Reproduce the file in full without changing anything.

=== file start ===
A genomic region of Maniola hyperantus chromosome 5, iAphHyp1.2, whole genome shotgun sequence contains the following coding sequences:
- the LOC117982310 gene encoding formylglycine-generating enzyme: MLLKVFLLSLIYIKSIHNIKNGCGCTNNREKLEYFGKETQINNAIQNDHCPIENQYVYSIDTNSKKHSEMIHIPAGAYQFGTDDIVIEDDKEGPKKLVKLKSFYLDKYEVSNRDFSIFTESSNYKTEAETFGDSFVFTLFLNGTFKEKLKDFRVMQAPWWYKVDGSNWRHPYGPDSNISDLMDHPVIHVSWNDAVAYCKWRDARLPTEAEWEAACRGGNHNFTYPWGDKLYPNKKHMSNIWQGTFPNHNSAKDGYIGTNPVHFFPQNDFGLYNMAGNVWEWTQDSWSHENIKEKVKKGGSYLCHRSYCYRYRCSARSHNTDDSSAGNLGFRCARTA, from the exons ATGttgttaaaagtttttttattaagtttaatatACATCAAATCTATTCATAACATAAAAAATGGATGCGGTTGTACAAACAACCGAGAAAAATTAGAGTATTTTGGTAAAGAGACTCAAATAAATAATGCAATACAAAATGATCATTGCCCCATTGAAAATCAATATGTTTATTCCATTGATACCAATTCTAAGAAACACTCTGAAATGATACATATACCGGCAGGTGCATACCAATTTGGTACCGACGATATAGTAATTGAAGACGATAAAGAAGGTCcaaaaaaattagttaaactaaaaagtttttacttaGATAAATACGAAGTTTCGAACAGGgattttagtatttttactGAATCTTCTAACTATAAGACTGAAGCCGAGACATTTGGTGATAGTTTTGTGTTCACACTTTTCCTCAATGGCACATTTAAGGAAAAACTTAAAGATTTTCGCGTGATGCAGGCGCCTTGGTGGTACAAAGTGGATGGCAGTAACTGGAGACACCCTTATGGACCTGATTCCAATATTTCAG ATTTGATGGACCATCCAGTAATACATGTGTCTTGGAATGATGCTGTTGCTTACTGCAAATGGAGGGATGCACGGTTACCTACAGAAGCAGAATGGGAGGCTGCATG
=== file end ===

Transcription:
A genomic region of Maniola hyperantus chromosome 5, iAphHyp1.2, whole genome shotgun sequence contains the following coding sequences:
- the LOC117982310 gene encoding formylglycine-generating enzyme: MLLKVFLLSLIYIKSIHNIKNGCGCTNNREKLEYFGKETQINNAIQNDHCPIENQYVYSIDTNSKKHSEMIHIPAGAYQFGTDDIVIEDDKEGPKKLVKLKSFYLDKYEVSNRDFSIFTESSNYKTEAETFGDSFVFTLFLNGTFKEKLKDFRVMQAPWWYKVDGSNWRHPYGPDSNISDLMDHPVIHVSWNDAVAYCKWRDARLPTEAEWEAACRGGNHNFTYPWGDKLYPNKKHMSNIWQGTFPNHNSAKDGYIGTNPVHFFPQNDFGLYNMAGNVWEWTQDSWSHENIKEKVKKGGSYLCHRSYCYRYRCSARSHNTDDSSAGNLGFRCARTA, from the exons ATGttgttaaaagtttttttattaagtttaatatACATCAAATCTATTCATAACATAAAAAATGGATGCGGTTGTACAAACAACCGAGAAAAATTAGAGTATTTTGGTAAAGAGACTCAAATAAATAATGCAATACAAAATGATCATTGCCCCATTGAAAATCAATATGTTTATTCCATTGATACCAATTCTAAGAAACACTCTGAAATGATACATATACCGGCAGGTGCATACCAATTTGGTACCGACGATATAGTAATTGAAGACGATAAAGAAGGTCcaaaaaaattagttaaactaaaaagtttttacttaGATAAATACGAAGTTTCGAACAGGgattttagtatttttactGAATCTTCTAACTATAAGACTGAAGCCGAGACATTTGGTGATAGTTTTGTGTTCACACTTTTCCTCAATGGCACATTTAAGGAAAAACTTAAAGATTTTCGCGTGATGCAGGCGCCTTGGTGGTACAAAGTGGATGGCAGTAACTGGAGACACCCTTATGGACCTGATTCCAATATTTCAG ATTTGATGGACCATCCAGTAATACATGTGTCTTGGAATGATGCTGTTGCTTACTGCAAATGGAGGGATGCACGGTTACCTACAGAAGCAGAATGGGAGGCTGCATG